November 23

Who is Esketamine for? Who is TMS for? Understand the Differences Between These Two Depression Treatments

 November 23

by Elijah Zoarski

Esketamine and transcranial magnetic stimulation (TMS) are both treatments used in advanced psychiatry, but they target slightly different conditions and work through different mechanisms.

Here’s an overview of each treatment option to help you decide which is right for you:

    1. Esketamine:

      • For Whom: Esketamine is primarily used for the treatment of major depressive disorder (MDD) in adults who have not responded well to other antidepressant treatments. It is often prescribed in conjunction with an oral antidepressant.
      • Mechanism: Esketamine is a form of ketamine, a drug that acts as an N-methyl-D-aspartate (NMDA) receptor antagonist. It is thought to have a rapid antidepressant effect, which can be crucial for individuals with severe depression.
    1. Transcranial Magnetic Stimulation (TMS):

      • For Whom: TMS is used for the treatment of depression, especially for individuals who have not responded well to antidepressant medications. It is also used in the treatment of certain other psychiatric and neurological conditions.
      • Mechanism: TMS involves the use of a electromagnetic coil placed against the scalp. It produces magnetic fields that stimulate nerve cells in the brain. The exact mechanism by which TMS exerts its therapeutic effects is not fully understood, but it is believed to modulate neural activity in specific brain regions associated with mood regulation.

Differences Between Esketamine and TMS:

  • Administration: Esketamine is administered intranasally (through the nose), usually under the supervision of a healthcare professional, while TMS is a non-invasive procedure where an electromagnetic coil is placed on the scalp.
  • Treatment Schedule: Esketamine often requires more frequent administration initially, and the treatment sessions are supervised in a healthcare setting. TMS typically involves daily sessions over several weeks, but the patient can return home immediately after each session.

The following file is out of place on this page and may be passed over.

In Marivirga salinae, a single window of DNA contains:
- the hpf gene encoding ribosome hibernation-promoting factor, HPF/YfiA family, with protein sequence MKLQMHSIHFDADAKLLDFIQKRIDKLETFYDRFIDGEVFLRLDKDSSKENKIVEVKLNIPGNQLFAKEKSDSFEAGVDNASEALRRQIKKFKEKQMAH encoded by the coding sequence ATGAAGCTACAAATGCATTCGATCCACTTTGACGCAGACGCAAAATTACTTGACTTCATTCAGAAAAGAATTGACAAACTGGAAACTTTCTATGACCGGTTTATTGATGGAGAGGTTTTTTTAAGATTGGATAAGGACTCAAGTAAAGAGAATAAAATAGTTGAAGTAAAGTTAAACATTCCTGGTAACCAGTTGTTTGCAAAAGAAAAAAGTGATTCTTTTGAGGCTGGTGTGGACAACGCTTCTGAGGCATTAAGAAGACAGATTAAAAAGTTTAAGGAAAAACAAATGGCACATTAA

• Response Time: Esketamine is known for its relatively rapid onset of action, sometimes providing relief within hours to days. TMS may take a few weeks before patients start experiencing improvements.
  • Side Effects: Both treatments can have side effects. Esketamine may cause dissociation, sedation, and increased blood pressure. TMS is generally well-tolerated, with scalp discomfort or headache being the most common side effects.
  • Indications:
    • What Conditions Can be Treated with Esketamine?
      • Esketamine is a treatment option for Treatment Resistant Depression and has been found to reduce symptoms of Suicidal Ideation and anxiety disorders including OCD.

“Esketamine’s indication is for “treatment of depressive symptoms in adults with major depressive disorder with acute suicidal ideation or behavior” – National Library of Medicine

    • What Conditions Can be Treated with TMS?
      • TMS is primarily approved for the treatment of major depressive disorder (MDD) in certain cases where individuals have not responded adequately to antidepressant medications. However, rTMS has also shown to be effective in reducing unpleasant symptom’s associated with:
        • Treatment-resistant depression
        • Obsessive-compulsive disorder
        • Posttraumatic stress disorder
        • Tourette disorder
        • Chronic pain syndrome
        • Generalized anxiety disorder (GAD)
        • Bipolar disorder
        • Movement disorders such as Parkinson disease, functional tremors, focal epilepsy, cortical myoclonus, spasticity.

It’s important to note that the suitability of these treatments depends on individual factors, and decisions should be made in consultation with a healthcare professional who can assess the specific needs and conditions of the patient.

Still Not Sure Which is Right for You? Take Our Free Depression Quiz, it’s the First Step!

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